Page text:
Explainer: Why the current government should improve the Sharing of Abhorrent Violent Material bill.
Along with the evolution of the technological era, the media has also revolutionised in order to adapt to new and emerging digital technologies. This is nothing new for the media landscape as over time we have had to modify the way we tell news over an array of platforms. Despite newspaper, radio and television still existing in the modern day media world, the internet is the most powerful. Stories are distributed faster than first thought, with communications between the news writer and reader only a click of a button away and available to a world-wide audience. However, despite the sensational speed that the internet gives to the media, there are significant pitfalls of this medium that change the role of the journalist and newsreader, exposing the media world to issues never thought to be anticipated.
One of these issues include the posting and publication of inappropriate photo and video content onto platforms such as Facebook, Instagram, YouTube and Snapchat. By inappropriate we mean content that may appear disturbing, offensive or unsuitable to a general audience. Just like news, visual content can be published to online mediums instantly and can be viewed, liked and shared within seconds of being exposed online. The posting of such content never really made its way into the spotlight unless the content featured someone well-known or if the content published didn’t abide by the law. Instead, social media companies quickly swept the content ‘under the rug’, removing it as soon as it was reported.
However, upon an incident that occurred earlier in the year regarding the livestreaming of the Christchurch terrorist attack, the Australian government have introduced a new initiative that focuses on instant removal and punishment following the publication of such content. A bill was proposed and passed that any harmful content posted to a platform is to be removed instantly otherwise the platform’s company itself would be punished. Although this new bill seems like a great way to prevent the publication of inappropriate content, there are a number of issues that arise within this new legislation, painting the bill as a ‘quick fix’ to an even bigger problem.
What exactly is this new legislation?
After the livestreaming of the Christchurch attack that occurred on 15 March, earlier this year, parliament took a stance against the publication and distribution of violent videos and audio. The legislation “criminalises abhorrent violent material” including footage of terrorist attacks, murders, rapes and kidnappings, forcing social media companies to promptly remove such content. A jury is then to decide if the content was removed quickly enough. If the company fails to expeditiously remove the content, they may face fines of up to 10 per cent of their annual profit with employees facing jailtime for up to three years.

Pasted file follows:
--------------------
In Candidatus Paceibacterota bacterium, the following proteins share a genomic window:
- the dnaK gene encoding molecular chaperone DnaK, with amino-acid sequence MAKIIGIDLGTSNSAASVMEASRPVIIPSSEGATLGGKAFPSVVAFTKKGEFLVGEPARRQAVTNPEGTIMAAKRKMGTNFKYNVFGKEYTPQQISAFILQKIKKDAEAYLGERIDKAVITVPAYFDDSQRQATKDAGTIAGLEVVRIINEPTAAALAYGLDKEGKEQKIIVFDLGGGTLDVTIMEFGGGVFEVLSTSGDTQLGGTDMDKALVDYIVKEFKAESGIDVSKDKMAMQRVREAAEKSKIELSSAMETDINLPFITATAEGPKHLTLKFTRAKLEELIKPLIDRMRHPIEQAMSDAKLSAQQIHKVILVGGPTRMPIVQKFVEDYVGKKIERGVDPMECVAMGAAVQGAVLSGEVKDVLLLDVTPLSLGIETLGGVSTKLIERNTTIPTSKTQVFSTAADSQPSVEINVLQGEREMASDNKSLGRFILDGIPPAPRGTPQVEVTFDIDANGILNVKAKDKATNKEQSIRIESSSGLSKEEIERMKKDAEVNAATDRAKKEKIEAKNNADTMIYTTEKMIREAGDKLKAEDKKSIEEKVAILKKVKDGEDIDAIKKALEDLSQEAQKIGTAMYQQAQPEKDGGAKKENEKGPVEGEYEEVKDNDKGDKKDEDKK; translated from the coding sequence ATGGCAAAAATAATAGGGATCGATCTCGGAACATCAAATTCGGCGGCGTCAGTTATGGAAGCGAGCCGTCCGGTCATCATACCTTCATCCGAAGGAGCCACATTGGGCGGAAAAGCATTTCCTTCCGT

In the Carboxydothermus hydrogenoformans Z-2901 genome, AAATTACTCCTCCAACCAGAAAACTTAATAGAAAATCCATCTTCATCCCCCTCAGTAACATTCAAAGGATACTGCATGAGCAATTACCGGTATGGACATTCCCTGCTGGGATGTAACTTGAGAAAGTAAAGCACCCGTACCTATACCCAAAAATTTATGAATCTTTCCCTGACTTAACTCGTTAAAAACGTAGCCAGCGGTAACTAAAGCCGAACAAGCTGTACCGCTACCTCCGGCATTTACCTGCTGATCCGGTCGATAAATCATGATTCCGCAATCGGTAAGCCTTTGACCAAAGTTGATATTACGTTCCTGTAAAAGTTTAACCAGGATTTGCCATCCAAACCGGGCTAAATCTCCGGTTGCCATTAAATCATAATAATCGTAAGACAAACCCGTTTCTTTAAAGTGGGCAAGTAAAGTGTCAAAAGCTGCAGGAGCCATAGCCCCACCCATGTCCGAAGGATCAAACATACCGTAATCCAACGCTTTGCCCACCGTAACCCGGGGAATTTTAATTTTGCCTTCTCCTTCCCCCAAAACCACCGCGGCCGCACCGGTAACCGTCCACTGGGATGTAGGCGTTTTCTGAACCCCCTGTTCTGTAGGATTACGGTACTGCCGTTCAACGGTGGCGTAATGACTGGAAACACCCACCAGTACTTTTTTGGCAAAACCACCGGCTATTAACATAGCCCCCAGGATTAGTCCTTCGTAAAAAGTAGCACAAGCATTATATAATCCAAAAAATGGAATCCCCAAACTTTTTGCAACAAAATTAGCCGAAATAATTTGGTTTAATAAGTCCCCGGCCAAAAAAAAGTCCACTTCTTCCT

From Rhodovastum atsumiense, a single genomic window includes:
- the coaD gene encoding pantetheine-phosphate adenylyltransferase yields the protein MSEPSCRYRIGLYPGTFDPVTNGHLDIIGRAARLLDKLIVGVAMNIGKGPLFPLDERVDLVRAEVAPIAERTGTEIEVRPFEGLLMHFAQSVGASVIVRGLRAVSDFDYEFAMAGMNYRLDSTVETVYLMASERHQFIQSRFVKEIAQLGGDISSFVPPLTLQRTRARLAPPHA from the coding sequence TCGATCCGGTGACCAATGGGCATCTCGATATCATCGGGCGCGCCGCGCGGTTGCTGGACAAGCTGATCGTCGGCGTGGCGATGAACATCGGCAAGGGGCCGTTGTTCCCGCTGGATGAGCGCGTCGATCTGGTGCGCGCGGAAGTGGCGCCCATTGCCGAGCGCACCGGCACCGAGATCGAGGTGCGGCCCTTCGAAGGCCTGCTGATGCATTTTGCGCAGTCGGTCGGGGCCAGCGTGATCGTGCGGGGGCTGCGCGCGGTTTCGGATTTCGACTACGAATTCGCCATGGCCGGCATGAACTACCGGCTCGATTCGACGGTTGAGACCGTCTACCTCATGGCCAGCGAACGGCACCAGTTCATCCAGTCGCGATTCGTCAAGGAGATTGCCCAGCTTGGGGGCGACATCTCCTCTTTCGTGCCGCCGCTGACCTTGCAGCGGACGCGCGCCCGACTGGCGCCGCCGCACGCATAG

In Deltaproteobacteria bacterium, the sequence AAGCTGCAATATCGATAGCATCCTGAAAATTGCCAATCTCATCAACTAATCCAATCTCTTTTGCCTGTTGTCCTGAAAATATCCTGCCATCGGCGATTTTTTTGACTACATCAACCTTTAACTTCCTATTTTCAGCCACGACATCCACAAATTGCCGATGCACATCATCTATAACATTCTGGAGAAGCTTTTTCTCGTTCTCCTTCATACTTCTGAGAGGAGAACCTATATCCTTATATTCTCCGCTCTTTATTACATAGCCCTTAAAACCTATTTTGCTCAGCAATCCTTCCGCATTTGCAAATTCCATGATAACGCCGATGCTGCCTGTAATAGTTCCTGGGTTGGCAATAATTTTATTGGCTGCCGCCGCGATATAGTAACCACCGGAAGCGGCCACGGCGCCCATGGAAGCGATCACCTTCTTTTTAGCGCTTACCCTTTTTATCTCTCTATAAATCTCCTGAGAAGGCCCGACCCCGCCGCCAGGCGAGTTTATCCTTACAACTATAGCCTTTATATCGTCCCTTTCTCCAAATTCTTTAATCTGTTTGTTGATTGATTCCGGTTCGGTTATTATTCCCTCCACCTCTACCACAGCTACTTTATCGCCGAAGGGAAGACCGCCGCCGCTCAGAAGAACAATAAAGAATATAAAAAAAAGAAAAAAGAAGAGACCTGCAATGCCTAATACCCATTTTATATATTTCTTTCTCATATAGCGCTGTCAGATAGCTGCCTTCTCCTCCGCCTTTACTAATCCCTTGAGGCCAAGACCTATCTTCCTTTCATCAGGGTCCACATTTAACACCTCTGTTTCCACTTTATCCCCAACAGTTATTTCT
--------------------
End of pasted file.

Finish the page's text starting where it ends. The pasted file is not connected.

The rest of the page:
The new legislation also states that the Australian Federal Police (AFP) is to be contacted immediately by the company as soon as they realise that a user has published such content to their platform. Failure to do this will incur a fine of up to $168,000 for individuals and $840,000 for a corporation.
This bill was passed on the 3 April 2019, in the final sitting days of the May election.
As published in an article by InnovationAus.com, Prime Minister Scott Morrison believes that the bill will “force social media companies to ‘get their act together’”.
“Big social media companies have a responsibility to take every possible action to ensure their technology products are not exploited by murderous terrorists. It should not just be a matter of just doing the right thing. It should be the law,” Mr Morrison said in a statement to InnovationAus.com.
Alternately, prior to the election, Labor was in support of the bill but acknowledged that there was room for improvement. According to a transcript of the second reading of the bill, Mark Dreyfus, a Labor Party member, acknowledged that if elected in the upcoming election, at the time, Labor would revisit and improve the bill as it had its flaws.